“You’re making progress”
My Coach said that to me yesterday while we were out on a run together. “You’re making progress,” he said. Except it didn’t feel that way. I didn’t really want to be running. It was cold and I didn’t have enough layers on. I wasn’t holding the pace I had hoped for. My mind was fairly distracted and I wasn’t very present while I was running. About the only thing I seemed to be accomplishing was moving forward.
So it didn’t feel much like progress. It felt like back tracking on most levels.
“You’re making progress,” he said over and over as we spent the 40 minutes together. Toward the end of the journey, he unpacked the depth of “progress” for me. See he was using the second definition of the word: “to advance or develop toward a more complete condition.” Progress isn’t perfection. It’s simply movement toward a more complete condition. Progress was happening, even while the run wasn’t perfect. I made progress as I started the run. I made progress that I didn’t stop the run when I was cold. I made progress that continued the run despite the distractions, poor form and slower pace. And maybe the time that I made the most progress was when I recognized that even negatives and imperfections of the run itself were still helping me to make progress.
Lent begins today. A 40-day run for Christians. And Jesus says the same words to us: “You’re making progress.” We hear in Scripture “return to the Lord your God, for God is gracious and merciful, slow to anger and abounding in steadfast love.” Those words are spoken to every imperfect runner, who is actually still making progress. Those words are spoken to every imperfect Christian, who is actually still making progress. Attempting to advance or develop toward a more complete condition. Returning to God.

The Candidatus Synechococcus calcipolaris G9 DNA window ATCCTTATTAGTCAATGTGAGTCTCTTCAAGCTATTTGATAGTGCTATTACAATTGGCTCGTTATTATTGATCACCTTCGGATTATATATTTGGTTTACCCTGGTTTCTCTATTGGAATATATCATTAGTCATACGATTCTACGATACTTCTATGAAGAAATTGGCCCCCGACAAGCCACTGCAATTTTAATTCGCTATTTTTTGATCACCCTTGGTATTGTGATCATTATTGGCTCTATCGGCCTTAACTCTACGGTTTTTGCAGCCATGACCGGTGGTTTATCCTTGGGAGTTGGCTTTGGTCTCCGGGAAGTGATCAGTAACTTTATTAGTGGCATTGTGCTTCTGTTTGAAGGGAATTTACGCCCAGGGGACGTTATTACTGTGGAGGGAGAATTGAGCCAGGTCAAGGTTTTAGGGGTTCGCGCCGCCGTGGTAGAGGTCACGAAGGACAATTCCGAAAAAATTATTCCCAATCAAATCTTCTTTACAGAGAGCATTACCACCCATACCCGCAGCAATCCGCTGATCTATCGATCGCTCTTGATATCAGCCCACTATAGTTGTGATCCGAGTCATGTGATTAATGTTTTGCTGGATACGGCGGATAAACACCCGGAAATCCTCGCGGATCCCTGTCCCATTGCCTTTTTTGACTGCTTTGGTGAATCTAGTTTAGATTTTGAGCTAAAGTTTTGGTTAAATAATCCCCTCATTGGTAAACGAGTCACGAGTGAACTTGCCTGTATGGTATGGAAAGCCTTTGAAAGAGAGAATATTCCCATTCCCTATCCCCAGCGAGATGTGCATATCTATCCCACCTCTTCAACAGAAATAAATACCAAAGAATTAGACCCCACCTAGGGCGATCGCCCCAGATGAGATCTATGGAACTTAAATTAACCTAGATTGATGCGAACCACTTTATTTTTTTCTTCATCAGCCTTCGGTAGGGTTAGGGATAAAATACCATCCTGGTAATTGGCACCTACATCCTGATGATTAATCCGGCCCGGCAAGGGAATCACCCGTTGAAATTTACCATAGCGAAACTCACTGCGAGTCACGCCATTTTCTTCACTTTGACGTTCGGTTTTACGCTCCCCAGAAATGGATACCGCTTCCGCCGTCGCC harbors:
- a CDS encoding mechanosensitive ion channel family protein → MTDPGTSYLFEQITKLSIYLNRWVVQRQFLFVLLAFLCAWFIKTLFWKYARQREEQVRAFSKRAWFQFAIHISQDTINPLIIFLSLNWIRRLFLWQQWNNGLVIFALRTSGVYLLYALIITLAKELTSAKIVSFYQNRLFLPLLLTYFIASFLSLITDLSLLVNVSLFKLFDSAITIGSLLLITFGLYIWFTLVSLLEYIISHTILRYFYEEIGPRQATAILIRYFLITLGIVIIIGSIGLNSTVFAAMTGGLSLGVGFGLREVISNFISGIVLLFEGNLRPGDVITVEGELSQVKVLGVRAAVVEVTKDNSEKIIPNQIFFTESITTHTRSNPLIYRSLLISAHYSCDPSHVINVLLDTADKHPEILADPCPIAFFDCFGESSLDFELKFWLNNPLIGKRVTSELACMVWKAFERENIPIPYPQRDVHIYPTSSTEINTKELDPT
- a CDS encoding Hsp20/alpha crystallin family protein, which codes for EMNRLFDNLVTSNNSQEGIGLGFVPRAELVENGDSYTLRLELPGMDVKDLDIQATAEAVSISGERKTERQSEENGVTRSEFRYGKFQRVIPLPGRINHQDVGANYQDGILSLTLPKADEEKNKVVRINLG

Lent is our run together. Lent is our time set our hearts and minds on making progress. On running with and toward the Lord of grace and mercy. It’s another starting line. It’s another imperfect journey with an imperfect runners that, no matter what happens, brings us toward a more complete condition.
Your Lent doesn’t have to be perfect. And yet it is still a gift. A chance. A start. An opportunity to be present. It is an invitation to return. As we move into it, open to all that will and can happen, no matter what the results, we will notice that we are indeed making progress.
Lord, here we go. Let’s make progress. Amen
Still in One Peace,
Reminder: St. Paul’s Daily Devotionals for Lent (written by Mary Wolf) can be found at stpaulseggertsville.com